Feature by Brianna Wiest
“You need very little to live a happy life,” read signs across the Balinese town of Ubud.
There are a lot of professional artisans in Indonesia. Lining the streets are galleries, fine art stores and outdoor stands with intricately carved wooden animals, or finely laced Mala beads, or signs – in this case, painted – that read in English. These things are meant for us, the visitors who come in search of themselves. When you live amongst the Balinese for a while, you notice that they are happy people– very happy people. Their contentment is not constructed, they don’t try to impress you with anything. They only want to connect with you, to make you feel like you belong. You see this in their motions. Everything is slow: the afternoons, meals, greetings. The Balinese are masters of being present.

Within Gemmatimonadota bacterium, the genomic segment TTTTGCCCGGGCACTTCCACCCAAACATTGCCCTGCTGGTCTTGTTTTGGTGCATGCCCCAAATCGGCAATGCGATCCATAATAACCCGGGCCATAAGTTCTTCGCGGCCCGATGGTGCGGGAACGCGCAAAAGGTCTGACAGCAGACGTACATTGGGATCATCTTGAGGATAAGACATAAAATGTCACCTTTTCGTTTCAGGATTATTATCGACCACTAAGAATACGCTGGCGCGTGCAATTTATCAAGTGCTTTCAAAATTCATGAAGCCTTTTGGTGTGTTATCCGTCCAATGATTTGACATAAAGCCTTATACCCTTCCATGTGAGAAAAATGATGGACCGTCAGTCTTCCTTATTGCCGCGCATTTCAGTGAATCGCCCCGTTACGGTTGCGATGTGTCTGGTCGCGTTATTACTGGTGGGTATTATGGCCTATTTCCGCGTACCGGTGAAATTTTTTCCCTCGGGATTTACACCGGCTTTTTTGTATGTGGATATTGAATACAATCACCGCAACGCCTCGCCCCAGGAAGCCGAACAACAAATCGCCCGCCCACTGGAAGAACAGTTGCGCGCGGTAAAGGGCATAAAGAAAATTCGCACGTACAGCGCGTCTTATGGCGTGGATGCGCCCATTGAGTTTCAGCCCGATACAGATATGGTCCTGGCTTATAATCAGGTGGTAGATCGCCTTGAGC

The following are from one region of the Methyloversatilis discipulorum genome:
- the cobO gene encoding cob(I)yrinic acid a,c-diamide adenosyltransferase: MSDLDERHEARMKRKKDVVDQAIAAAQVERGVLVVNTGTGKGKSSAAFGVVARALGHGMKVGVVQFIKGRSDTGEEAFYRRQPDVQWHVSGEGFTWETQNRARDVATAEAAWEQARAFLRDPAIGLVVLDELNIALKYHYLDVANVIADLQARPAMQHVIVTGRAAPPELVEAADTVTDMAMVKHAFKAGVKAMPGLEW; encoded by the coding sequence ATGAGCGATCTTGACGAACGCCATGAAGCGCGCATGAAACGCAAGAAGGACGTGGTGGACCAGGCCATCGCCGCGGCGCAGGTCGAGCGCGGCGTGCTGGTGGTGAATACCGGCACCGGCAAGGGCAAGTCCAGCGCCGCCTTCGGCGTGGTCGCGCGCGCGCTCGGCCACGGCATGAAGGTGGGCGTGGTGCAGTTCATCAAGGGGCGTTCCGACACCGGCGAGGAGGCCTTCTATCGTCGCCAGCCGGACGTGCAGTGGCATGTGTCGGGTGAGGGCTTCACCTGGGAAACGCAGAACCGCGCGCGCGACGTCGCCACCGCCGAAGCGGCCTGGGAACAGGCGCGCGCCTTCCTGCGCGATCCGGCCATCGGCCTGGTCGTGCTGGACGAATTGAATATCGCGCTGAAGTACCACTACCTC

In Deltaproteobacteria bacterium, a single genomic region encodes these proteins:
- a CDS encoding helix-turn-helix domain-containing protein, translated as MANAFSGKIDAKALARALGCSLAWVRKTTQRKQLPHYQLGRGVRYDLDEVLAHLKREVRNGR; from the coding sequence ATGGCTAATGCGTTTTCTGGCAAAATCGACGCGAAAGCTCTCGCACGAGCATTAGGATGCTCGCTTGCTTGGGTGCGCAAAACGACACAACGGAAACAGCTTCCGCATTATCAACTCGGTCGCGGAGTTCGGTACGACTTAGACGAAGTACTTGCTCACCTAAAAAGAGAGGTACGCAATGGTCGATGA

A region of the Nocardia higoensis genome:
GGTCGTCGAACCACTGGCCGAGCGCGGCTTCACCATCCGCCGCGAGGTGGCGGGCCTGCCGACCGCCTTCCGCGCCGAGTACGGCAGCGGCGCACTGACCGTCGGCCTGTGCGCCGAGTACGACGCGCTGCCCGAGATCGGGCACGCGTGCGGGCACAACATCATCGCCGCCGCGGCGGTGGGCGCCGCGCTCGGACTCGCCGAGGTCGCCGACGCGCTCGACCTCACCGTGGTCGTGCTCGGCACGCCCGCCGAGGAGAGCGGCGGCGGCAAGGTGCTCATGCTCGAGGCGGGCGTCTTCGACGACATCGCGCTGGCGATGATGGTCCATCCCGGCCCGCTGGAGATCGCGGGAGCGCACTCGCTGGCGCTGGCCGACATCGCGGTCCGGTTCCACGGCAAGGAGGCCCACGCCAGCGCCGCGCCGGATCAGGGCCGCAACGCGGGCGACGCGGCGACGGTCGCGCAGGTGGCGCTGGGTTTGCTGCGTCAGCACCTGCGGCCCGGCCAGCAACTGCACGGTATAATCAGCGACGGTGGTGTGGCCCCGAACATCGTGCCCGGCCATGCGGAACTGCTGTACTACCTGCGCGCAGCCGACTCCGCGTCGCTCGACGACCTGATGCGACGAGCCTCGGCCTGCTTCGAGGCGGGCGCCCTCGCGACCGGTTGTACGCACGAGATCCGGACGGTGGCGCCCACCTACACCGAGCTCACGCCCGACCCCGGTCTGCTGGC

But I did not know any of this when I decided to take a trip there. I had seen photos, heard stories, and a friend who lived there for a bit once said to me: “You and Bali are soulmates.” That’s all I needed. My original plan was to stay for a few months at the end of 2016 to finish a book in the villa I rented. That changed when I met someone – the someone – and though the timing couldn’t have been worse, it couldn’t have mattered less. I stayed, despite Stephen’s protests, and we ended up taking an abbreviated trip there, together. I thought that I had replaced my solo-Elizabeth-Gilbert-find-yourself journey with a romantic vacation, and I was okay with that. To my surprise, I got both. I fell in love in Indonesia, but I learned a lot about myself, too. (I learned that finding yourself and finding someone else are not mutually exclusive.)